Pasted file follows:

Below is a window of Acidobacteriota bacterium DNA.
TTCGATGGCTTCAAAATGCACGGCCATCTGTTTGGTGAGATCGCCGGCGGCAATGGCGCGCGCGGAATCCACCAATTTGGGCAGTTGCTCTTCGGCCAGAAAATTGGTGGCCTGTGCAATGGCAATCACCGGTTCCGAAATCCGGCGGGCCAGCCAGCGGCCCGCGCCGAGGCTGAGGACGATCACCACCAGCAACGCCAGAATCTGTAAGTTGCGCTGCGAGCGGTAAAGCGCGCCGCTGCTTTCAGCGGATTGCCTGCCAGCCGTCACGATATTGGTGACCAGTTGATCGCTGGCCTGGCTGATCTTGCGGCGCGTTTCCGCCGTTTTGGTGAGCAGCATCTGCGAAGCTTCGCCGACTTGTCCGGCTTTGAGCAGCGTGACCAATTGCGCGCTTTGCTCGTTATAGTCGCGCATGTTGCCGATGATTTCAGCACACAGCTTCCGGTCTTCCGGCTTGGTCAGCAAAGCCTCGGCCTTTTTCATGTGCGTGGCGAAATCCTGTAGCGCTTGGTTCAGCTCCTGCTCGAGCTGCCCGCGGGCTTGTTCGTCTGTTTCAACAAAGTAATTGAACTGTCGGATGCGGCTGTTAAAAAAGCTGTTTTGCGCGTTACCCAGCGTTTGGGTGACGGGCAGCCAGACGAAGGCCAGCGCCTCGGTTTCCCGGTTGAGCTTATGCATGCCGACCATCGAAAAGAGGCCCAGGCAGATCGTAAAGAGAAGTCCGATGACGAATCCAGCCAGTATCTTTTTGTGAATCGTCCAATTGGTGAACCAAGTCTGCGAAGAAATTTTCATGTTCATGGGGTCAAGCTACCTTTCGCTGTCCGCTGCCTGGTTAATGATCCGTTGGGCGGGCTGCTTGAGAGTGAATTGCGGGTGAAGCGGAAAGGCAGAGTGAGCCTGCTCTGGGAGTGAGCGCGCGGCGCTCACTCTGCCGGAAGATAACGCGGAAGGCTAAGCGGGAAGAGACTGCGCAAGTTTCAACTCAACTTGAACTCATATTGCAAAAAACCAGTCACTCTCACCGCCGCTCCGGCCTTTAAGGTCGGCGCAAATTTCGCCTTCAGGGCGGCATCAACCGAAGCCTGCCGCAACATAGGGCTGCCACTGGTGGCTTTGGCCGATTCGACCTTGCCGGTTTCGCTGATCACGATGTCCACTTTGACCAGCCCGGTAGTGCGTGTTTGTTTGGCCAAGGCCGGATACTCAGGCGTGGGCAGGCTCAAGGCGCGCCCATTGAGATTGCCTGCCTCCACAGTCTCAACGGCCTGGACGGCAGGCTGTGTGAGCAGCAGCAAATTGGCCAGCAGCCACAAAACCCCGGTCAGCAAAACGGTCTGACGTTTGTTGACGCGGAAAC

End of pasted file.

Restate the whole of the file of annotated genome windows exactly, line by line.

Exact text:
Below is a window of Acidobacteriota bacterium DNA.
TTCGATGGCTTCAAAATGCACGGCCATCTGTTTGGTGAGATCGCCGGCGGCAATGGCGCGCGCGGAATCCACCAATTTGGGCAGTTGCTCTTCGGCCAGAAAATTGGTGGCCTGTGCAATGGCAATCACCGGTTCCGAAATCCGGCGGGCCAGCCAGCGGCCCGCGCCGAGGCTGAGGACGATCACCACCAGCAACGCCAGAATCTGTAAGTTGCGCTGCGAGCGGTAAAGCGCGCCGCTGCTTTCAGCGGATTGCCTGCCAGCCGTCACGATATTGGTGACCAGTTGATCGCTGGCCTGGCTGATCTTGCGGCGCGTTTCCGCCGTTTTGGTGAGCAGCATCTGCGAAGCTTCGCCGACTTGTCCGGCTTTGAGCAGCGTGACCAATTGCGCGCTTTGCTCGTTATAGTCGCGCATGTTGCCGATGATTTCAGCACACAGCTTCCGGTCTTCCGGCTTGGTCAGCAAAGCCTCGGCCTTTTTCATGTGCGTGGCGAAATCCTGTAGCGCTTGGTTCAGCTCCTGCTCGAGCTGCCCGCGGGCTTGTTCGTCTGTTTCAACAAAGTAATTGAACTGTCGGATGCGGCTGTTAAAAAAGCTGTTTTGCGCGTTACCCAGCGTTTGGGTGACGGGCAGCCAGACGAAGGCCAGCGCCTCGGTTTCCCGGTTGAGCTTATGCATGCCGACCATCGAAAAGAGGCCCAGGCAGATCGTAAAGAGAAGTCCGATGACGAATCCAGCCAGTATCTTTTTGTGAATCGTCCAATTGGTGAACCAAGTCTGCGAAGAAATTTTCATGTTCATGGGGTCAAGCTACCTTTCGCTGTCCGCTGCCTGGTTAATGATCCGTTGGGCGGGCTGCTTGAGAGTGAATTGCGGGTGAAGCGGAAAGGCAGAGTGAGCCTGCTCTGGGAGTGAGCGCGCGGCGCTCACTCTGCCGGAAGATAACGCGGAAGGCTAAGCGGGAAGAGACTGCGCAAGTTTCAACTCAACTTGAACTCATATTGCAAAAAACCAGTCACTCTCACCGCCGCTCCGGCCTTTAAGGTCGGCGCAAATTTCGCCTTCAGGGCGGCATCAACCGAAGCCTGCCGCAACATAGGGCTGCCACTGGTGGCTTTGGCCGATTCGACCTTGCCGGTTTCGCTGATCACGATGTCCACTTTGACCAGCCCGGTAGTGCGTGTTTGTTTGGCCAAGGCCGGATACTCAGGCGTGGGCAGGCTCAAGGCGCGCCCATTGAGATTGCCTGCCTCCACAGTCTCAACGGCCTGGACGGCAGGCTGTGTGAGCAGCAGCAAATTGGCCAGCAGCCACAAAACCCCGGTCAGCAAAACGGTCTGACGTTTGTTGACGCGGAAAC